Five Turkish soldiers were killed in a regime artillery attack on Feb. 10 against a military observation post in Taftanaz, Idlib. May they rest in peace.
The attack took place during a meeting between a Russian delegation and Turkish officials on the situation in Idlib. Damascus thus signaled that it won't comply with Turkey's request for the withdrawal of regime forces to areas designated in the Sochi agreement by the end of February.
Turkey, however, is determined to stop the regime offensive. Turkish troops have been deployed to observation posts in Idlib to end clashes, ensure border safety and prevent a humanitarian tragedy. Although the primary objective is to secure Turkey's observation posts, it is obvious that the current deployment serves a broader agenda.
Going forward, Ankara needs to establish a safe zone with lasting borders. In other words, Turkey has to conduct a comprehensive operation to combat terrorism, among other things. The aim of the operation must be to ensure the safe zone's sustainability.
Diplomatic talks with Moscow are still important, but Turkey clearly cannot afford to suspend its military operation on the ground considering the situation in Idlib. Turkey needs to deter the regime forces. Damascus won't stop otherwise. The only language that Bashar Assad speaks is severe deterrence.
Let us recall that the Assad regime has so far killed approximately 1 million people in a country whose total population was 21 million when the civil war started in 2011. An additional 7 million people have been forced to flee their homes. The regime's current goal is to complete its sectarian ethnic cleansing effort by sending an additional 3 million people, currently seeking refuge in Idlib, to the Turkish border.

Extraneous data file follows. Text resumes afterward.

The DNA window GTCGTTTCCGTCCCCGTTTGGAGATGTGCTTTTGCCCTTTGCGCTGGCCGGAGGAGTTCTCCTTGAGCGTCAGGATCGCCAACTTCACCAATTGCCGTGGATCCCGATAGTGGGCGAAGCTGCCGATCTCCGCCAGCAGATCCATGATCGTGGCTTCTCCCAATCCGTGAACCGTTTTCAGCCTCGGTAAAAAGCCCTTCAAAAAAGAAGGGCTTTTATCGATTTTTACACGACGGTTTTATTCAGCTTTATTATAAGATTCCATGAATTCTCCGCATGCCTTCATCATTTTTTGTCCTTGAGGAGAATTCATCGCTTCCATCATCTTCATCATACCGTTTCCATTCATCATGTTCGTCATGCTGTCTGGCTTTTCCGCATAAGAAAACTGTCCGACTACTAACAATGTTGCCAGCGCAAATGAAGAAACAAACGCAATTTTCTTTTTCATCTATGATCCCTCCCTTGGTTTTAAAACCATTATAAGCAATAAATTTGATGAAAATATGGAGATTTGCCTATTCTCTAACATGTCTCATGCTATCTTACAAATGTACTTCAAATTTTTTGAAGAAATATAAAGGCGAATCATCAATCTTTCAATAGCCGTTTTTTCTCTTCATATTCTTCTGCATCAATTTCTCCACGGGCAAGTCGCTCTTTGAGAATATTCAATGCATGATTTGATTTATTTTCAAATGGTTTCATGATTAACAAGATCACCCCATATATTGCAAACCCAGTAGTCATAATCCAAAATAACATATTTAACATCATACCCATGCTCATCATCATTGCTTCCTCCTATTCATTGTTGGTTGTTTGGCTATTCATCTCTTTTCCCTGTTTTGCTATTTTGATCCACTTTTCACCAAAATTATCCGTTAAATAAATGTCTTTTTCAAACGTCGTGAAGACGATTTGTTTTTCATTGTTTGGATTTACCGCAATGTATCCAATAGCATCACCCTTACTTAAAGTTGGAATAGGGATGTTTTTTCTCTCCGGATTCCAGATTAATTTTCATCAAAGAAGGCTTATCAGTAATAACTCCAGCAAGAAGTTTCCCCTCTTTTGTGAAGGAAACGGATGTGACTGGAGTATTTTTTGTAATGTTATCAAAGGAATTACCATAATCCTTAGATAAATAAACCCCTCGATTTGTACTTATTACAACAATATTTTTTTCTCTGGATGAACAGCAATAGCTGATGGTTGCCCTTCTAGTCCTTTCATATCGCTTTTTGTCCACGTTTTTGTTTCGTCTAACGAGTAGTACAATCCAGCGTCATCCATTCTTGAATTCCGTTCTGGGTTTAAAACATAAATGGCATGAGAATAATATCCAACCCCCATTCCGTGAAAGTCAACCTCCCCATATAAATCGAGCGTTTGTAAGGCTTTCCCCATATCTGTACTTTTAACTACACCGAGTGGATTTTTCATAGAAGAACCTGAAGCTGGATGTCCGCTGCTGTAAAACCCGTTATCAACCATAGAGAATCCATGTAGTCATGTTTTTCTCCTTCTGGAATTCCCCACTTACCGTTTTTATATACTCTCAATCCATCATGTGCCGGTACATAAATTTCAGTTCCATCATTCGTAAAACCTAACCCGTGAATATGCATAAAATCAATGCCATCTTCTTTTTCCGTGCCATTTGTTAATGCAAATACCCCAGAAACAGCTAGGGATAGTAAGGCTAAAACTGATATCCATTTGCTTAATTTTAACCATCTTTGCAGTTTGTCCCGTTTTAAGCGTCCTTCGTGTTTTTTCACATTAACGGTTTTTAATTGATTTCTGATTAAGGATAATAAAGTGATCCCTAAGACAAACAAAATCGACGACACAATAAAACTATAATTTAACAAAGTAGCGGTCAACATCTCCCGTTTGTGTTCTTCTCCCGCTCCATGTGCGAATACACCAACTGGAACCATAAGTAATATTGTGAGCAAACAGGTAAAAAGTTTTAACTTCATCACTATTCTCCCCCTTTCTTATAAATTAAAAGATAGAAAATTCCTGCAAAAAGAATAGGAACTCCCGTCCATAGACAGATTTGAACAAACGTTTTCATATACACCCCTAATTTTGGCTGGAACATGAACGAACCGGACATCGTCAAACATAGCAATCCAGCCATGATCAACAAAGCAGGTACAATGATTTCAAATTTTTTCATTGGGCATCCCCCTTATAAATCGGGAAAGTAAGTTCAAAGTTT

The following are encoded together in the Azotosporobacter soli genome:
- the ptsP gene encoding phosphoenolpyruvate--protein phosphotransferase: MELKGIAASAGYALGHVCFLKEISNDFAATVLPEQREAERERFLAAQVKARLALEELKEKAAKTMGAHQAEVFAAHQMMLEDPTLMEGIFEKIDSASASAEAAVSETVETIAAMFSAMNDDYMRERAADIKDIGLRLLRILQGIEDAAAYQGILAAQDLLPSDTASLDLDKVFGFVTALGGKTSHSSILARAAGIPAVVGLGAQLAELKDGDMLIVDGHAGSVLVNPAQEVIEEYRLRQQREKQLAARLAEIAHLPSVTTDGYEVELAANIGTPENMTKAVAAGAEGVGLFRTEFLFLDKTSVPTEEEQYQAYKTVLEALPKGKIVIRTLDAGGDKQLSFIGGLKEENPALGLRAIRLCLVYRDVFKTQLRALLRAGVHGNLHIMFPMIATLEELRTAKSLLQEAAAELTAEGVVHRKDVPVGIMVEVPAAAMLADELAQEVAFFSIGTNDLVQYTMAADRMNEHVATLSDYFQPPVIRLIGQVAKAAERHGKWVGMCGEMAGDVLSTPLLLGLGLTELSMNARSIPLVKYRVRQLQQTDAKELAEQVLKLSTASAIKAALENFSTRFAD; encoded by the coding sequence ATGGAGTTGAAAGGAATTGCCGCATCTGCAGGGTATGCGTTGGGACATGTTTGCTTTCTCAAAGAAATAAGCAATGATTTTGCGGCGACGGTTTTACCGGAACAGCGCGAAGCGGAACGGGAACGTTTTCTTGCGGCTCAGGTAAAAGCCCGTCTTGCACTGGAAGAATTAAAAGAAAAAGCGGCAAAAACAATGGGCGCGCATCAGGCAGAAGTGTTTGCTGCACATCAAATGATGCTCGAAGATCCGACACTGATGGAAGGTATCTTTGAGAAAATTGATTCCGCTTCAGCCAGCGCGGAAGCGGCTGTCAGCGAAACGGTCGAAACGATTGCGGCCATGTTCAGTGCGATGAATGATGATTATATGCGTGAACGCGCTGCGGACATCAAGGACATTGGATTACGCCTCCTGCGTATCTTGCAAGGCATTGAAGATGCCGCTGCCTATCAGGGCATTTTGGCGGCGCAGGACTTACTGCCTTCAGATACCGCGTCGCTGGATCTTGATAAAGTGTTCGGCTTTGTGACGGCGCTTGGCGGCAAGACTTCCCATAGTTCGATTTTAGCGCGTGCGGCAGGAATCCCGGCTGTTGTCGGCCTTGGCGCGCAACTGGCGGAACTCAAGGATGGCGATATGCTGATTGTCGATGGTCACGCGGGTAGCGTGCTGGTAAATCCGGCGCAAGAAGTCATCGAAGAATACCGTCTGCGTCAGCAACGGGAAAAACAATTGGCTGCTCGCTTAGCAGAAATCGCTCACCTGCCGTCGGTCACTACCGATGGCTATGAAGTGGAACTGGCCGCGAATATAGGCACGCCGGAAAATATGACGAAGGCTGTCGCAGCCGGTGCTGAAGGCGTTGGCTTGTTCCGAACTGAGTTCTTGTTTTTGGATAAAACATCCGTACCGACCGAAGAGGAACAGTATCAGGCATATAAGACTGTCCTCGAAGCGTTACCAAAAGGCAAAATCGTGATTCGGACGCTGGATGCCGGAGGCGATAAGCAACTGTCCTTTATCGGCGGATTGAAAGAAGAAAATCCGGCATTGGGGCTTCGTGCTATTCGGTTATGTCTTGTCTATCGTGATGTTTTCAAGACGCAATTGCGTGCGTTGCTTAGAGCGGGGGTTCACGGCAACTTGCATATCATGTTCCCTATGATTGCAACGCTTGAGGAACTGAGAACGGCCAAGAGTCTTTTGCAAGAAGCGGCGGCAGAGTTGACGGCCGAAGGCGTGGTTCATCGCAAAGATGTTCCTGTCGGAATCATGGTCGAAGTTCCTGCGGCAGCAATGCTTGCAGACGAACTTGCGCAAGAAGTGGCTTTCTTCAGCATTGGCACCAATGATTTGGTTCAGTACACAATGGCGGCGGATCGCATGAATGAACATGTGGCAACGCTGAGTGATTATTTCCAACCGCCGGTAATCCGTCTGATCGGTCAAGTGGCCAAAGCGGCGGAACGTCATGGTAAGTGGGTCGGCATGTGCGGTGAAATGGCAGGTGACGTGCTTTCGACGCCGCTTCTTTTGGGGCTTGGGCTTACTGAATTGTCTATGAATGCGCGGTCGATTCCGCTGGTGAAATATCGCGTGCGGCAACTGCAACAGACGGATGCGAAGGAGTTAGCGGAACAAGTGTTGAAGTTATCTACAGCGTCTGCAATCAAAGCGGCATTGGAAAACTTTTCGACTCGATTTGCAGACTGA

One thing is clear: the Assad regime intends to inflict more damage to the Turkish military. It does not mind Turkey's proportionate acts of retaliation against those attacks. Having murdered hundreds of thousands of people, Bashar Assad believes that a large number of his forces are dispensable. What Damascus needs is a clearer message.
Turkey's top priority in Idlib is to stop the humanitarian crisis, to stop the regime from sending some 3 million refugees to the border and to secure our borders. There are two options available to Ankara right now. The first option is to abandon our observation posts per the opposition's recommendation. That move would not only lead to more civilian deaths but also jeopardize the safety of Turkey's southern border. To make matters worse, there would be an uptick in irregular migration from Idlib to Turkey. Finally, the first option would destabilize and endanger the rest of Turkish-controlled safe zones in northern Syria.
The second option is to engage in continued diplomatic talks with Moscow and conduct a comprehensive military operation to demonstrate Turkey's commitment to the Assad regime. The crisis in Idlib will further escalate if the Russians do not stop regime attacks. To deter Bashar Assad, the Turks might have to resort to more severe measures. It would make sense for Moscow to facilitate a settlement before the conflict clears that threshold. Another key point is that the Idlib crisis will be internationalized if millions of refugees end up on the move. The international community must take action now to stop that wave of immigration, which would pose a very serious challenge to European democracies.
Justice and Development Party (AK Party) spokesman Ömer Çelik's responded to the most recent attacks in Idlib by saying, "NATO, by nature, must be in solidarity with Turkey." Judging by that statement, the Turks are issuing their final warnings to Western governments now. If this burden ends up on Turkey's shoulders, all of Europe will feel its weight.